A Death in the Family (1957)
I just found this intro to an essay I never wrote and thought the quotes were worth posting.
Throughout A Death in the Family, Agee’s prose alternates between moments of simple and startlingly evocative description, as here, near the beginning of the novel . . .
He took his shoes, a tie, a collar and collar buttons, and started from the room. He saw the rumpled bed. Well, he thought, I can do something for her. He put his things on the floor, smoothed the sheets, and punched the pillows. The sheets were still warm on her side. He drew the covers up to keep the warmth, then laid them open a few inches, so it would look inviting to get into. She’ll be glad of that, he thought, very well pleased with the looks of it. He gathered up his shoes, collar, tie and buttons, and made for the kitchen, taking special care as he passed the children’s door, which was slightly ajar.
. . . and moments of unadorned psychology, as here, near the end:
I am aware of what has happened, I am meeting it face to face, I am living through it. There had been, even, a kind of pride, a desolate kind of pleasure, in the feeling: I am carrying a heavier weight than I could have dreamed it possible for a human being to carry, yet I am living through it. It had of course occurred to her that this happens to many people, that it is very common, and she humbled and comforted herself in this thought. She thought: this is simply what living is; I never realized before what it is. She thought: now I am more nearly a grown member of the human race; bearing children, which had seemed so much, was just so much apprenticeship. She thought she had never before had a chance to realize the strength that human beings have, to endure; she loved and revered all those who had ever suffered, even those who had failed to endure. She thought that she had never before had a chance to realize the might, grimness and tenderness of God.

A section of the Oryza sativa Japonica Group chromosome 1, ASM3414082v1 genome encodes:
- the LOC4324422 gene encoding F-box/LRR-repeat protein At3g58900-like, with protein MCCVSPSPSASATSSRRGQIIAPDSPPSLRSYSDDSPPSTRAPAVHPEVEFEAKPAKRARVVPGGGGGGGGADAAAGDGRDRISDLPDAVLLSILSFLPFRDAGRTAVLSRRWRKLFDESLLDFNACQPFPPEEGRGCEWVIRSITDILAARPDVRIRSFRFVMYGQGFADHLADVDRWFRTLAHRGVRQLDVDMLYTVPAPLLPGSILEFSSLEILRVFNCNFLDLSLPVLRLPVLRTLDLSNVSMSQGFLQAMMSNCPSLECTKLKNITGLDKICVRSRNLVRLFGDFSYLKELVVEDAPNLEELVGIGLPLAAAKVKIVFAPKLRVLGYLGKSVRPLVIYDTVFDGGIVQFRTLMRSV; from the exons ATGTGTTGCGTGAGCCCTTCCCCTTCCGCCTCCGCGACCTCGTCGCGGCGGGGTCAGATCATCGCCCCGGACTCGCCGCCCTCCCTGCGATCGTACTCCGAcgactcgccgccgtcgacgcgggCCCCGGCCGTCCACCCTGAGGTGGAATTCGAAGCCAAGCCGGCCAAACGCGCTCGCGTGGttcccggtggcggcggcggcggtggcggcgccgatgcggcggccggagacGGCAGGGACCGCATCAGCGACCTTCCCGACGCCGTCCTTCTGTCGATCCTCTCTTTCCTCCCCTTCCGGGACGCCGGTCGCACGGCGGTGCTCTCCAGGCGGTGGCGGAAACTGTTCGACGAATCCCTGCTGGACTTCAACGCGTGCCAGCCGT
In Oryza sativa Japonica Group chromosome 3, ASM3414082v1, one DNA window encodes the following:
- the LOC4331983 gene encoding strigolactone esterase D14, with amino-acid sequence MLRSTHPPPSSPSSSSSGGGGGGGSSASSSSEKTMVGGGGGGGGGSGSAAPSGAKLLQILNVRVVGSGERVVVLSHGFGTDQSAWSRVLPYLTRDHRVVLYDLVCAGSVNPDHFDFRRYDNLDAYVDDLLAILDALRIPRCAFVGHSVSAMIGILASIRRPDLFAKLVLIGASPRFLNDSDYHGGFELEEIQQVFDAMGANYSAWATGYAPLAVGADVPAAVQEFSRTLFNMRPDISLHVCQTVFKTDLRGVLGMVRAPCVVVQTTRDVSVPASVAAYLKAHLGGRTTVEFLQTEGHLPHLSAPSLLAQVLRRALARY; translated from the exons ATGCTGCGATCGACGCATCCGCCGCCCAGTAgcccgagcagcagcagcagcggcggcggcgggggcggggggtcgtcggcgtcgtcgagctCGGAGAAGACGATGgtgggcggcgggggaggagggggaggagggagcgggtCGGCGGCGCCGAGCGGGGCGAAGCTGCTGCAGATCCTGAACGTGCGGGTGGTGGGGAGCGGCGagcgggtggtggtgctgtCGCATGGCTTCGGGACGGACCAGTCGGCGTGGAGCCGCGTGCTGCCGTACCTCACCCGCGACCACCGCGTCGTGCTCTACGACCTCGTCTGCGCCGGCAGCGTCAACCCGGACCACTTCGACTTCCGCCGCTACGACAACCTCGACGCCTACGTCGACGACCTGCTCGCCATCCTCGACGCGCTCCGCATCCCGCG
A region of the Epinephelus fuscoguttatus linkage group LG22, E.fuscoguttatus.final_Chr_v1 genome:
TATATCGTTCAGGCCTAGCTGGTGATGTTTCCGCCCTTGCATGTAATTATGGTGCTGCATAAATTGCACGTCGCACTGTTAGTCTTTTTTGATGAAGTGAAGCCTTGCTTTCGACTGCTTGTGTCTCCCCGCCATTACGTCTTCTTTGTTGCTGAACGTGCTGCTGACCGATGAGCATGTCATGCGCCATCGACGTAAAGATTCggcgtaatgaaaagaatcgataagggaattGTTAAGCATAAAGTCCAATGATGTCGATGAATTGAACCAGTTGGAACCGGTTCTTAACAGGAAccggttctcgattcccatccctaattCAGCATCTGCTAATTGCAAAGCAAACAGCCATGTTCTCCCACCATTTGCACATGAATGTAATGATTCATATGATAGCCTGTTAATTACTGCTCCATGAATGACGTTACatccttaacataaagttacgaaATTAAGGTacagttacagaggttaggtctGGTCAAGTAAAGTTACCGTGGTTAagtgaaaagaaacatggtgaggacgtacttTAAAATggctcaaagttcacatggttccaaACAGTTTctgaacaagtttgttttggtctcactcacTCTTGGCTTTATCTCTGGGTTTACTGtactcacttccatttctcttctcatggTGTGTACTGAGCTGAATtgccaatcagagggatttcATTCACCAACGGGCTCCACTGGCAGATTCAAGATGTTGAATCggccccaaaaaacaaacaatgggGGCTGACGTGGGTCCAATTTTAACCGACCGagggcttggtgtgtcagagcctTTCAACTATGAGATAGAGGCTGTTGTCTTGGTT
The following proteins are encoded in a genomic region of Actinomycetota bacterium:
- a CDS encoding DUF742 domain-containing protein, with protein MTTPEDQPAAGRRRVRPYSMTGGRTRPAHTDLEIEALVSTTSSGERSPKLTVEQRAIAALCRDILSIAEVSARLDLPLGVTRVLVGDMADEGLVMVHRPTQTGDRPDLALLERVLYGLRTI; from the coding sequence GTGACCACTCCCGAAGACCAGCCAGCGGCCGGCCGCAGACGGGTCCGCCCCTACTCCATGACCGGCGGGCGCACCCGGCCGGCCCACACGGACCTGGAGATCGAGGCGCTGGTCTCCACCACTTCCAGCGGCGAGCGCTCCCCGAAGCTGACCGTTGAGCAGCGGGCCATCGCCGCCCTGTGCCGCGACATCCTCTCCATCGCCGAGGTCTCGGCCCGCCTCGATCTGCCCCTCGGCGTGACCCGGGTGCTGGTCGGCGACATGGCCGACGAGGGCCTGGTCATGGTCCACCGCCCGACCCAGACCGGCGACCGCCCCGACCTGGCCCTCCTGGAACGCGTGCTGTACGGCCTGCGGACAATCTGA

I suppose this would put Agee’s novel somewhere in that line from modernists like Stein, Hemingway, and W.C. Williams (“No ideas but in things”) to the mid-century The New Yorker school of Raymond Carver and his minimalist disciples. What distinguishes A Death in the Family from those others, though, is the directness of Agee’s analysis and the complexity of his renderings.